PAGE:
Questioned about the incident, Sledge said he wasn’t injured. Asked his response, he added, “I guess I feel I want to have compassion with people. I think I’d rather she sit down and pray with me rather than assault me and insult my religious faith.”
When I approached the two Michigan State Police officers to ask what had occurred and why there had been no detentions, Sgt. E. Henriquez replied, “No one has filed a report with me.”
At least two other people expressed consternation, but no violence, with the PPC protesters who blocked exit from the Constitution Hall parking lot.
Later in the evening of June 4 Eunice M. Link took to the Michigan Poor People Campaign’s Facebook page to express her support for the group’s aims, but not its execution. “Seriously it isn’t fun and games at work, and seeing friends not able to go home at the end of the day…,” she wrote. “You want to get arrested. Take it to the legislators the policy wonks… Not the people who go home and face the same issues you are protesting.” Link wasn’t available to answer follow-up questions in time for my deadline.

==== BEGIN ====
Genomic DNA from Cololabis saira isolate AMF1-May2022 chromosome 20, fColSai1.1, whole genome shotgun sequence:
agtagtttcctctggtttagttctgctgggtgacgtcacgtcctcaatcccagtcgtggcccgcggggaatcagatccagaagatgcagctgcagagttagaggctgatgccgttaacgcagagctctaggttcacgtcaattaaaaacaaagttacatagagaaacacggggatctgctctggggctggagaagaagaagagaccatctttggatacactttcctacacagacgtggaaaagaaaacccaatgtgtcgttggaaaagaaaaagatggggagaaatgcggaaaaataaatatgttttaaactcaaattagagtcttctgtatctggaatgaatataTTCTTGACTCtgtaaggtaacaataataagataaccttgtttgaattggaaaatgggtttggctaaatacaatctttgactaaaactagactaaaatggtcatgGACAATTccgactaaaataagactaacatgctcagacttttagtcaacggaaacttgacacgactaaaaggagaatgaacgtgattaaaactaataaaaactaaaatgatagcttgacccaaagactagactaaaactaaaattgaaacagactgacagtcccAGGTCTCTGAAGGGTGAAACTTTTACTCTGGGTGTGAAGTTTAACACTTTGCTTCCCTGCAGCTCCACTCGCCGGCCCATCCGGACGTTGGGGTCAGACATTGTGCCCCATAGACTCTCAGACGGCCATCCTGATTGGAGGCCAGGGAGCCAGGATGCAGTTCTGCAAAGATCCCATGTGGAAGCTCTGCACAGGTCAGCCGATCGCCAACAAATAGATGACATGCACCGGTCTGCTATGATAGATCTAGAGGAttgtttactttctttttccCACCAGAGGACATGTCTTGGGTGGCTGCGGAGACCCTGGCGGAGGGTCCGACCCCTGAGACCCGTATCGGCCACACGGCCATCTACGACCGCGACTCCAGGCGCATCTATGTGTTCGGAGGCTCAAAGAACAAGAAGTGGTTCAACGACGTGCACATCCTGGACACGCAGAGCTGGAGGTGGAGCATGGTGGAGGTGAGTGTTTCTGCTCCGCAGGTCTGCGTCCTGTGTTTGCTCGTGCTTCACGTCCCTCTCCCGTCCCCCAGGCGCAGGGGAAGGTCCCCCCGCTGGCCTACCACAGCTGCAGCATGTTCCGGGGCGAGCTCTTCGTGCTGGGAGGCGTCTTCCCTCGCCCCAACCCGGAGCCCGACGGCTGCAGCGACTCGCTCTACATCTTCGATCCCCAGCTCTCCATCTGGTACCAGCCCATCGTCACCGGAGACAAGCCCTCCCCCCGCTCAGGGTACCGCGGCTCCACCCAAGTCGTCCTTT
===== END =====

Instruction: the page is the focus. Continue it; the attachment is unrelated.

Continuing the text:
Another person, one of the PPC protesters, said that she had also spoken with a member of the public at the parking lot who expressed similar concerns. The activist, a woman from Ann Arbor who had not confirmed whether or not she wished to speak anonymously in time for my deadline, said that she thought the person had a valid point.
Meanwhile, during the blocking action itself, one of the PPC’s spokespeople had an answer to those concerns. “We’re inconveniencing a few people, but is it ‘inconvenient’ not to have water just because you can’t pay for it?” he said.